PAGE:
Candy Barone, 41, can’t remember her late twenties.
It was during the worst part of what she describes as self-sabotaging behaviors that consumed her life from her early 20s to early 30s: emotional binge-eating, working out for hours at a time, drinking and compulsive shopping.
But she does remember the childhood that would set her on this destructive path. Her father, a social alcoholic who “couldn’t coexist with other people” without a drink in his hand, was mentally, emotionally, and at times, physically abusive toward Barone, her mother and brother, but not her little sister.
Barone would position herself in front of her mother and brother, trying to draw her father away from them. This would cause Barone to put herself in toxic environments and relationships later in life because she believed, “if I can survive this, I’ll be tougher.”
Early on, she was taking on a protective parental role in place of her childhood. Her parents divorced when she was 12. Barone’s mother, suffering from depression, put herself in the hospital when Barone was 15.
After that, Barone never stopped working. She was determined to put herself through school, and worked full time through her teens. Toward the end of her college years, while she was working three jobs, Barone looked back on her life with anger. She felt like her childhood had been taken away.
But once she graduated and took a job in the corporate world, Barone had extra income for the first time in years. She could do what she wanted. That’s when her dangerous cycles of self-sabotaging behaviors began.
In order to achieve instant gratification and make herself feel better, Barone would indulge with food, eating an entire pizza in one sitting. Then, out of guilt, she would hit the gym for an intense, three-hour workout. After three weeks of working out for three hours nonstop each day, the gym wouldn’t let her check in. They were concerned that she could harm herself with such intense behavior.
“I didn’t want to take responsibility for anything,” she said. “Instead of dealing with all of the fear and the stress I was feeling, I was overcompensating and looking for satisfaction through these behaviors.” Her weight waxed and waned as a result of her behavioral cycle. When her weight would balloon, Barone turned to fat burners and detox supplements, overusing them at times.
She was also shopping all the time, whether it was online or walking in a store and spending $500. Her shoe addiction was out of control. “Yet, the more I gave into the compulsions, the emptier I felt,” she said.
The stress of her job, which was demanding 80- to 100-hour workweeks, mounted on top of her compulsions until Barone found herself in the hospital with severe chest pains. Her massive anxiety had triggered a sliding hiatal hernia. After increasing weight gain and five surgeries while going to graduate school, Barone had finally had enough. At 35 she decided to take stock of her life and turn things around.
She began to ask herself questions: “Why do I want this? Is it just a craving or is this coming from an emotional place? How will I feel about this later?”
The litany of questions guided her through her behaviors and Barone really started getting to know herself for the first time: who she was, what she really wanted in life, how she had created her habits.
Barone left the corporate world and its stresses behind. She started eating a healthy diet that would fuel her energy and positivity. She trained and exercised to achieve her best fitness level without resorting to extremes.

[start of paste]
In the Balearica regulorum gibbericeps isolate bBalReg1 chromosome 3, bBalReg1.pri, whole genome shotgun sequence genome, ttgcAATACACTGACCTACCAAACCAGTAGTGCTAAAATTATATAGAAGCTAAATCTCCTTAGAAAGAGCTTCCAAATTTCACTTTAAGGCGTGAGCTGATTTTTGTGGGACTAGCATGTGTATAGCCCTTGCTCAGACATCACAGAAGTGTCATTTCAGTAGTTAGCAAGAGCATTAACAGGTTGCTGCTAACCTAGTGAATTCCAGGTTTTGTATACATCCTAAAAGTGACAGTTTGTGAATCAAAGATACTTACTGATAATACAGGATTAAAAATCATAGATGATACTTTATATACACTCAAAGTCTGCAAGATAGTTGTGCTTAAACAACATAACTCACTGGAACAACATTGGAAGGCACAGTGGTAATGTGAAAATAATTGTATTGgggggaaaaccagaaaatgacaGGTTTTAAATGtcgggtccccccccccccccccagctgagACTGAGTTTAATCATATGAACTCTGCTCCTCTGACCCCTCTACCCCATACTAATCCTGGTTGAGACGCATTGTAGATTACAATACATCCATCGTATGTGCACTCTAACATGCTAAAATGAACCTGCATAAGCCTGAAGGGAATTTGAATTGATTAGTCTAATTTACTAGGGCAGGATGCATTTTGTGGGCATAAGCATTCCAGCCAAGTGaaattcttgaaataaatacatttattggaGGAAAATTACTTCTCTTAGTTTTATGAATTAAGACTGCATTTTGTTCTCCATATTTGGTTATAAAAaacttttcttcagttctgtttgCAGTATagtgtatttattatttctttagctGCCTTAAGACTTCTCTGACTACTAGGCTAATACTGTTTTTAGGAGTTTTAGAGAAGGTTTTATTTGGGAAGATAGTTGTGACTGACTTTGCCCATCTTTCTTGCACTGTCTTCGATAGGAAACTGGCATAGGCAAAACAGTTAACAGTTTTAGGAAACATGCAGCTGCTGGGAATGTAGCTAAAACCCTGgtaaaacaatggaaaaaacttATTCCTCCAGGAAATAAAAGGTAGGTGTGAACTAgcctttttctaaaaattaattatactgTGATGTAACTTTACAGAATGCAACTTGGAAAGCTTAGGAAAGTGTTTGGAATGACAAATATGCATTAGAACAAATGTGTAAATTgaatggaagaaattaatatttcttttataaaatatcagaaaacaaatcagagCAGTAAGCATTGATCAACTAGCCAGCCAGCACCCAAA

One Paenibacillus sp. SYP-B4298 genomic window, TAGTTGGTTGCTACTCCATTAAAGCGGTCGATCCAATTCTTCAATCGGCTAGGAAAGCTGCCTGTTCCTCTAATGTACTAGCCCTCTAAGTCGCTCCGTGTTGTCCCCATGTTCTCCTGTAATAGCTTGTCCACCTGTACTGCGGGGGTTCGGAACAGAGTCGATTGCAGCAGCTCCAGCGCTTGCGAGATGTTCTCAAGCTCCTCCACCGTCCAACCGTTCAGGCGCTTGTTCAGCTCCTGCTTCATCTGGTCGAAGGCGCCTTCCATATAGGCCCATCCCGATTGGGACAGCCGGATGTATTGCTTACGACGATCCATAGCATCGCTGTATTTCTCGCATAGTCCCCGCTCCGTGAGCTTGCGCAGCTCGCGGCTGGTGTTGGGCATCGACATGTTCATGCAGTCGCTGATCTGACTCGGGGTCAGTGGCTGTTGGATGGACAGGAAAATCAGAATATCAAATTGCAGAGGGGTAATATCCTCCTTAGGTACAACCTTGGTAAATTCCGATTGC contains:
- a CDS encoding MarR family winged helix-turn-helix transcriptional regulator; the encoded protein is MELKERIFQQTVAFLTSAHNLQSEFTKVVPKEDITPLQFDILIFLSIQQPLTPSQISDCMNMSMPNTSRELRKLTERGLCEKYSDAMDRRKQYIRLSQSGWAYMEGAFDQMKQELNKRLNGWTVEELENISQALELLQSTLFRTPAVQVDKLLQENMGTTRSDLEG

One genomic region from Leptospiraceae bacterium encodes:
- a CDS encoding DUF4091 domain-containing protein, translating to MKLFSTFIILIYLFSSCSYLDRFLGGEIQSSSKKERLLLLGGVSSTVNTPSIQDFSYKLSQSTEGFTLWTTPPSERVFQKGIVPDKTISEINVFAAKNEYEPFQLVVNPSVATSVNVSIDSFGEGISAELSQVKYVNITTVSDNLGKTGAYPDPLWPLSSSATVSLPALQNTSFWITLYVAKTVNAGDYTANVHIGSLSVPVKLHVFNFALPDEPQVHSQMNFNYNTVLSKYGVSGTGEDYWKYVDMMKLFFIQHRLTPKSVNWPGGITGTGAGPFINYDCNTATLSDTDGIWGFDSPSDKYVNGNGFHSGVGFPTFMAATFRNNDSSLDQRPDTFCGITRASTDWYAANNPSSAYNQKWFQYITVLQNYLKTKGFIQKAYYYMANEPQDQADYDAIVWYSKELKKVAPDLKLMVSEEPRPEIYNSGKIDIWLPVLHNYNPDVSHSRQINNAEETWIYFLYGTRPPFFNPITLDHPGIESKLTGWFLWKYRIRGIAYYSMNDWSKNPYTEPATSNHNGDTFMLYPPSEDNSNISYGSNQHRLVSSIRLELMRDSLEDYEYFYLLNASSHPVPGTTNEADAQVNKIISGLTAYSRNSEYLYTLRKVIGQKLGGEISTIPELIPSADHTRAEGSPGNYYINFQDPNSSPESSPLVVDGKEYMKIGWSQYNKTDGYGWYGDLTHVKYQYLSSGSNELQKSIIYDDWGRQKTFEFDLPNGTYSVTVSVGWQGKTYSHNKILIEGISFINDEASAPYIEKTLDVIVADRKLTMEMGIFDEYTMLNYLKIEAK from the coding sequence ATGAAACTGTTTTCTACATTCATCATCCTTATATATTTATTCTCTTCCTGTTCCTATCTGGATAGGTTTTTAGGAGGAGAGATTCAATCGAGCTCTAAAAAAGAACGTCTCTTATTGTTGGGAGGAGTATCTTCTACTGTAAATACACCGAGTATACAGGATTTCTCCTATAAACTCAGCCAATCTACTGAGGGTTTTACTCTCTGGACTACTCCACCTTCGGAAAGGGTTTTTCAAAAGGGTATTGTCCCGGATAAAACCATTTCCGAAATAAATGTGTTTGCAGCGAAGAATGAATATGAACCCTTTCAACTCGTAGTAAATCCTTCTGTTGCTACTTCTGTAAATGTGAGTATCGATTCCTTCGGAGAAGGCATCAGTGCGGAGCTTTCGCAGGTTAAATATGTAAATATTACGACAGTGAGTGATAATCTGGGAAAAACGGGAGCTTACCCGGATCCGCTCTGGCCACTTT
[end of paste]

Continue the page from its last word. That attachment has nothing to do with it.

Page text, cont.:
Over the course of her career, Barone had found comfort in working with youth programs. The idea had never left her entirely. She knew there were other people out there like her who found it hard to stop the cycle of self-sabotaging behaviors. By sharing her story, maybe she could help others.
Now, Barone has her own business. You Empowered Strong helps others identify their goals, knock down internal barriers and “destroy the noise” of negative self-talk and fears. She has transformed herself into a certified master coach, CEO, trainer, speaker and author.
But when it comes to overcoming the behaviors that had such control over her life for so many years, Barone said the struggle isn’t over. “I still have to be present and honest with myself to avoid these,” she said. “I call myself a recovering perfectionist and control freak.”
Taking charge and helping others has helped Barone achieve a place where she feels like she’s living her best life. Her friends have also noticed the shift. Lisa Goodpaster, who has known Barone for 30 years, is happy to see that her friend has more peace on the inside these days.
“Candy has always been very intelligent, and what one might refer to as a type A personality: very organized, very passionate and knew what she wanted,” she said. “I think the Candy of today is still very much all of those things, but she has used these traits in a positive way to move herself forward, instead of working against herself and self-sabotaging. She now isn’t just as successful on the outside, as she always was, but her success is coming from a deeper place on the inside as well.”
Sarah Koenig, who became fast friends with Barone when they began working together in 2008, was a witness to Barone’s transformation. Before Barone published her children’s book, “Dream Star,” based on a story she used to tell her sister, Koenig was reading a copy of it to her daughter.
“When you are with Candy, she is energy,” Koenig said. “She has harnessed that energy and is doing so much with it to inspire others. The energy was always there, sometimes working for her, sometimes against her. But once she cleared the noise and eliminated the self-sabotage, she harnessed that energy and now uses it in ways that truly serve her community, herself, her clients, family, friends. It’s a powerful, positive force.”